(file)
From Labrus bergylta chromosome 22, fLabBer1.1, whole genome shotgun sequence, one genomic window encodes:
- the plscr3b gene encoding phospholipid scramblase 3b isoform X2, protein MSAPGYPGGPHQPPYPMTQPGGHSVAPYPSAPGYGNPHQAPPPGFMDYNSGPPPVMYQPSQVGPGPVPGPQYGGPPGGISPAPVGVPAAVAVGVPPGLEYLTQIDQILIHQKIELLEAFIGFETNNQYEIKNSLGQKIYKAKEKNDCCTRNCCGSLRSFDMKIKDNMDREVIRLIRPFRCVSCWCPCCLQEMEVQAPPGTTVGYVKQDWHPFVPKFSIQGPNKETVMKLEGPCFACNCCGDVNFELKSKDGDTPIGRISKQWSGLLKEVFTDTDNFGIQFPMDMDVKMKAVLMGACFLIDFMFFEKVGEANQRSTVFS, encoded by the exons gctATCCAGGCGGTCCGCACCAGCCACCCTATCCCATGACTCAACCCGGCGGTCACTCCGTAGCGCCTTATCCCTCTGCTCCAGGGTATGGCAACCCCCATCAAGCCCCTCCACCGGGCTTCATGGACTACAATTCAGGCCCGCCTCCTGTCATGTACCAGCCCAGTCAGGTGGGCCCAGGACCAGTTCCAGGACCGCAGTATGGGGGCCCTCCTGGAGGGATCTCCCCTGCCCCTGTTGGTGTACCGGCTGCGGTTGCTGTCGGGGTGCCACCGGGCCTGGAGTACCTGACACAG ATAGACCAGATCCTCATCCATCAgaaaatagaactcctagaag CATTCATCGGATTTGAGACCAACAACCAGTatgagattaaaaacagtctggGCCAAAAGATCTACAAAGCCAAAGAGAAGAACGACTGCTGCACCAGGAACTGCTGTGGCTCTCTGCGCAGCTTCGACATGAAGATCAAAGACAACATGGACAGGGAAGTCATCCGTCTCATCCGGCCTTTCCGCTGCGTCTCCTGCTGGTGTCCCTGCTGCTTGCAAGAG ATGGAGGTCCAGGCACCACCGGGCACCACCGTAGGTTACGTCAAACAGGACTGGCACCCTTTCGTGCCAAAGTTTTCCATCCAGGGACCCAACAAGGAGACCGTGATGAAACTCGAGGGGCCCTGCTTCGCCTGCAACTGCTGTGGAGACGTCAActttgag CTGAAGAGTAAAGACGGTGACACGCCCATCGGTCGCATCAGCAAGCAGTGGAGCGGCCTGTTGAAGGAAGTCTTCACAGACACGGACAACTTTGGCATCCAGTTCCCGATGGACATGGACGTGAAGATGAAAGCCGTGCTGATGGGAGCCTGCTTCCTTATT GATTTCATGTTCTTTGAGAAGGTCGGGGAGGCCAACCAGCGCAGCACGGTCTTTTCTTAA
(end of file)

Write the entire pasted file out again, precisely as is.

From Labrus bergylta chromosome 22, fLabBer1.1, whole genome shotgun sequence, one genomic window encodes:
- the plscr3b gene encoding phospholipid scramblase 3b isoform X2, protein MSAPGYPGGPHQPPYPMTQPGGHSVAPYPSAPGYGNPHQAPPPGFMDYNSGPPPVMYQPSQVGPGPVPGPQYGGPPGGISPAPVGVPAAVAVGVPPGLEYLTQIDQILIHQKIELLEAFIGFETNNQYEIKNSLGQKIYKAKEKNDCCTRNCCGSLRSFDMKIKDNMDREVIRLIRPFRCVSCWCPCCLQEMEVQAPPGTTVGYVKQDWHPFVPKFSIQGPNKETVMKLEGPCFACNCCGDVNFELKSKDGDTPIGRISKQWSGLLKEVFTDTDNFGIQFPMDMDVKMKAVLMGACFLIDFMFFEKVGEANQRSTVFS, encoded by the exons gctATCCAGGCGGTCCGCACCAGCCACCCTATCCCATGACTCAACCCGGCGGTCACTCCGTAGCGCCTTATCCCTCTGCTCCAGGGTATGGCAACCCCCATCAAGCCCCTCCACCGGGCTTCATGGACTACAATTCAGGCCCGCCTCCTGTCATGTACCAGCCCAGTCAGGTGGGCCCAGGACCAGTTCCAGGACCGCAGTATGGGGGCCCTCCTGGAGGGATCTCCCCTGCCCCTGTTGGTGTACCGGCTGCGGTTGCTGTCGGGGTGCCACCGGGCCTGGAGTACCTGACACAG ATAGACCAGATCCTCATCCATCAgaaaatagaactcctagaag CATTCATCGGATTTGAGACCAACAACCAGTatgagattaaaaacagtctggGCCAAAAGATCTACAAAGCCAAAGAGAAGAACGACTGCTGCACCAGGAACTGCTGTGGCTCTCTGCGCAGCTTCGACATGAAGATCAAAGACAACATGGACAGGGAAGTCATCCGTCTCATCCGGCCTTTCCGCTGCGTCTCCTGCTGGTGTCCCTGCTGCTTGCAAGAG ATGGAGGTCCAGGCACCACCGGGCACCACCGTAGGTTACGTCAAACAGGACTGGCACCCTTTCGTGCCAAAGTTTTCCATCCAGGGACCCAACAAGGAGACCGTGATGAAACTCGAGGGGCCCTGCTTCGCCTGCAACTGCTGTGGAGACGTCAActttgag CTGAAGAGTAAAGACGGTGACACGCCCATCGGTCGCATCAGCAAGCAGTGGAGCGGCCTGTTGAAGGAAGTCTTCACAGACACGGACAACTTTGGCATCCAGTTCCCGATGGACATGGACGTGAAGATGAAAGCCGTGCTGATGGGAGCCTGCTTCCTTATT GATTTCATGTTCTTTGAGAAGGTCGGGGAGGCCAACCAGCGCAGCACGGTCTTTTCTTAA